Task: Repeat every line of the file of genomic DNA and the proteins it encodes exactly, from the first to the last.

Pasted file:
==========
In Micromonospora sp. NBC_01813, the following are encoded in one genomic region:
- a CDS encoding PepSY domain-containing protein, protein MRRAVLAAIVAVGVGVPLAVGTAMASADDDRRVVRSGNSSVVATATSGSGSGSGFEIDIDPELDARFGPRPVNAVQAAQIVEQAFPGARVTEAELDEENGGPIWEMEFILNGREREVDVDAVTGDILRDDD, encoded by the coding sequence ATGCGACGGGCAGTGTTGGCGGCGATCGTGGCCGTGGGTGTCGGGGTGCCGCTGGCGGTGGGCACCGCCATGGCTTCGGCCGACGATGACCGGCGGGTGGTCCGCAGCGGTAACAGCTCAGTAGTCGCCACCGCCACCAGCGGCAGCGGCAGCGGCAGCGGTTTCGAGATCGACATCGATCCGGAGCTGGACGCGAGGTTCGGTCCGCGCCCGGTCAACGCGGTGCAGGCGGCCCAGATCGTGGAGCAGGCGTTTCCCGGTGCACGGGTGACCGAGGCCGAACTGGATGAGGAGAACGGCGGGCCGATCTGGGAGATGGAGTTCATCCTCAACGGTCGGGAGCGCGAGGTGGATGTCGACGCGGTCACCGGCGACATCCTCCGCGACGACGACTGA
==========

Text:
In Micromonospora sp. NBC_01813, the following are encoded in one genomic region:
- a CDS encoding PepSY domain-containing protein, protein MRRAVLAAIVAVGVGVPLAVGTAMASADDDRRVVRSGNSSVVATATSGSGSGSGFEIDIDPELDARFGPRPVNAVQAAQIVEQAFPGARVTEAELDEENGGPIWEMEFILNGREREVDVDAVTGDILRDDD, encoded by the coding sequence ATGCGACGGGCAGTGTTGGCGGCGATCGTGGCCGTGGGTGTCGGGGTGCCGCTGGCGGTGGGCACCGCCATGGCTTCGGCCGACGATGACCGGCGGGTGGTCCGCAGCGGTAACAGCTCAGTAGTCGCCACCGCCACCAGCGGCAGCGGCAGCGGCAGCGGTTTCGAGATCGACATCGATCCGGAGCTGGACGCGAGGTTCGGTCCGCGCCCGGTCAACGCGGTGCAGGCGGCCCAGATCGTGGAGCAGGCGTTTCCCGGTGCACGGGTGACCGAGGCCGAACTGGATGAGGAGAACGGCGGGCCGATCTGGGAGATGGAGTTCATCCTCAACGGTCGGGAGCGCGAGGTGGATGTCGACGCGGTCACCGGCGACATCCTCCGCGACGACGACTGA